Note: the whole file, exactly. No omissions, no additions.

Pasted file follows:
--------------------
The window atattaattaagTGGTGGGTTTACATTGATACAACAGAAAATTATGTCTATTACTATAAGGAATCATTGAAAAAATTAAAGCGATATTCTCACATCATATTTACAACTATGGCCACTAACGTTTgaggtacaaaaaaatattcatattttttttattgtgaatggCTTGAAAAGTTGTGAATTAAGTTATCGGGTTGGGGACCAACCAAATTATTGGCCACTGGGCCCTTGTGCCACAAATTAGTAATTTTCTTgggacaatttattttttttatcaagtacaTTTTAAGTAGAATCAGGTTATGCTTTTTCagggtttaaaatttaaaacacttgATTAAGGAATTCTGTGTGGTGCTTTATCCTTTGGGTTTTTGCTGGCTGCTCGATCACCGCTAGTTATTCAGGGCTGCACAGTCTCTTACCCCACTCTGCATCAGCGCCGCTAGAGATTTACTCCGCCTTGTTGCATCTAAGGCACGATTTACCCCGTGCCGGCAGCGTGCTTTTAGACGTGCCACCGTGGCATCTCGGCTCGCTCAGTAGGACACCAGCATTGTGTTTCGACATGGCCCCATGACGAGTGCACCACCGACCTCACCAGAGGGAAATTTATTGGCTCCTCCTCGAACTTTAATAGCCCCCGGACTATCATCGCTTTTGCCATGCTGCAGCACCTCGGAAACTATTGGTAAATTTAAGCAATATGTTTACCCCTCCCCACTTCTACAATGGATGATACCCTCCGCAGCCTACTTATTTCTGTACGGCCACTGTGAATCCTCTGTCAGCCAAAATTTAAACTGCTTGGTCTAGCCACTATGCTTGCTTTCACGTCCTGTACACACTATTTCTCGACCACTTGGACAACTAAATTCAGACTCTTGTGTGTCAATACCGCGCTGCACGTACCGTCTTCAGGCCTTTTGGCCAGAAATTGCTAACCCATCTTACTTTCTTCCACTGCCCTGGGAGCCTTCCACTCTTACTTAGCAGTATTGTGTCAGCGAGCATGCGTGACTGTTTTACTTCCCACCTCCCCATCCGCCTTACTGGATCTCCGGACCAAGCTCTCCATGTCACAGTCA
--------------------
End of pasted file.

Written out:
The window atattaattaagTGGTGGGTTTACATTGATACAACAGAAAATTATGTCTATTACTATAAGGAATCATTGAAAAAATTAAAGCGATATTCTCACATCATATTTACAACTATGGCCACTAACGTTTgaggtacaaaaaaatattcatattttttttattgtgaatggCTTGAAAAGTTGTGAATTAAGTTATCGGGTTGGGGACCAACCAAATTATTGGCCACTGGGCCCTTGTGCCACAAATTAGTAATTTTCTTgggacaatttattttttttatcaagtacaTTTTAAGTAGAATCAGGTTATGCTTTTTCagggtttaaaatttaaaacacttgATTAAGGAATTCTGTGTGGTGCTTTATCCTTTGGGTTTTTGCTGGCTGCTCGATCACCGCTAGTTATTCAGGGCTGCACAGTCTCTTACCCCACTCTGCATCAGCGCCGCTAGAGATTTACTCCGCCTTGTTGCATCTAAGGCACGATTTACCCCGTGCCGGCAGCGTGCTTTTAGACGTGCCACCGTGGCATCTCGGCTCGCTCAGTAGGACACCAGCATTGTGTTTCGACATGGCCCCATGACGAGTGCACCACCGACCTCACCAGAGGGAAATTTATTGGCTCCTCCTCGAACTTTAATAGCCCCCGGACTATCATCGCTTTTGCCATGCTGCAGCACCTCGGAAACTATTGGTAAATTTAAGCAATATGTTTACCCCTCCCCACTTCTACAATGGATGATACCCTCCGCAGCCTACTTATTTCTGTACGGCCACTGTGAATCCTCTGTCAGCCAAAATTTAAACTGCTTGGTCTAGCCACTATGCTTGCTTTCACGTCCTGTACACACTATTTCTCGACCACTTGGACAACTAAATTCAGACTCTTGTGTGTCAATACCGCGCTGCACGTACCGTCTTCAGGCCTTTTGGCCAGAAATTGCTAACCCATCTTACTTTCTTCCACTGCCCTGGGAGCCTTCCACTCTTACTTAGCAGTATTGTGTCAGCGAGCATGCGTGACTGTTTTACTTCCCACCTCCCCATCCGCCTTACTGGATCTCCGGACCAAGCTCTCCATGTCACAGTCA